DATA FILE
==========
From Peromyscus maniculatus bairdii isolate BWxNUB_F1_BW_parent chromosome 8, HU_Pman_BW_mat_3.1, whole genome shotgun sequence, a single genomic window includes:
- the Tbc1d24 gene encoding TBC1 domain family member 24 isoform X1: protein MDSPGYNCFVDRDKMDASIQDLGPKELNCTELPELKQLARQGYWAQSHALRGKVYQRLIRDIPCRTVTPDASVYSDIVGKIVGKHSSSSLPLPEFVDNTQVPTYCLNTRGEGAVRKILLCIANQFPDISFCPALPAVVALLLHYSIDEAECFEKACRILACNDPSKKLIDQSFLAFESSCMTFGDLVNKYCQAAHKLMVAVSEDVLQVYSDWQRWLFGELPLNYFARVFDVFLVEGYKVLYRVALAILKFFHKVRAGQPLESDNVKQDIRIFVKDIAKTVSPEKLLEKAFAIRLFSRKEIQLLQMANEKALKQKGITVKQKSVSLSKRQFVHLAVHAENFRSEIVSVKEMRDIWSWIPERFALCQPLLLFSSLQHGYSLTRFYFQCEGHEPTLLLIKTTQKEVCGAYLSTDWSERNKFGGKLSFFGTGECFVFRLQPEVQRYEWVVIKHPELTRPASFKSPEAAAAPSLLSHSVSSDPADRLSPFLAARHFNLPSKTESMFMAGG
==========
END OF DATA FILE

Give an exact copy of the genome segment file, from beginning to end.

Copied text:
From Peromyscus maniculatus bairdii isolate BWxNUB_F1_BW_parent chromosome 8, HU_Pman_BW_mat_3.1, whole genome shotgun sequence, a single genomic window includes:
- the Tbc1d24 gene encoding TBC1 domain family member 24 isoform X1: protein MDSPGYNCFVDRDKMDASIQDLGPKELNCTELPELKQLARQGYWAQSHALRGKVYQRLIRDIPCRTVTPDASVYSDIVGKIVGKHSSSSLPLPEFVDNTQVPTYCLNTRGEGAVRKILLCIANQFPDISFCPALPAVVALLLHYSIDEAECFEKACRILACNDPSKKLIDQSFLAFESSCMTFGDLVNKYCQAAHKLMVAVSEDVLQVYSDWQRWLFGELPLNYFARVFDVFLVEGYKVLYRVALAILKFFHKVRAGQPLESDNVKQDIRIFVKDIAKTVSPEKLLEKAFAIRLFSRKEIQLLQMANEKALKQKGITVKQKSVSLSKRQFVHLAVHAENFRSEIVSVKEMRDIWSWIPERFALCQPLLLFSSLQHGYSLTRFYFQCEGHEPTLLLIKTTQKEVCGAYLSTDWSERNKFGGKLSFFGTGECFVFRLQPEVQRYEWVVIKHPELTRPASFKSPEAAAAPSLLSHSVSSDPADRLSPFLAARHFNLPSKTESMFMAGG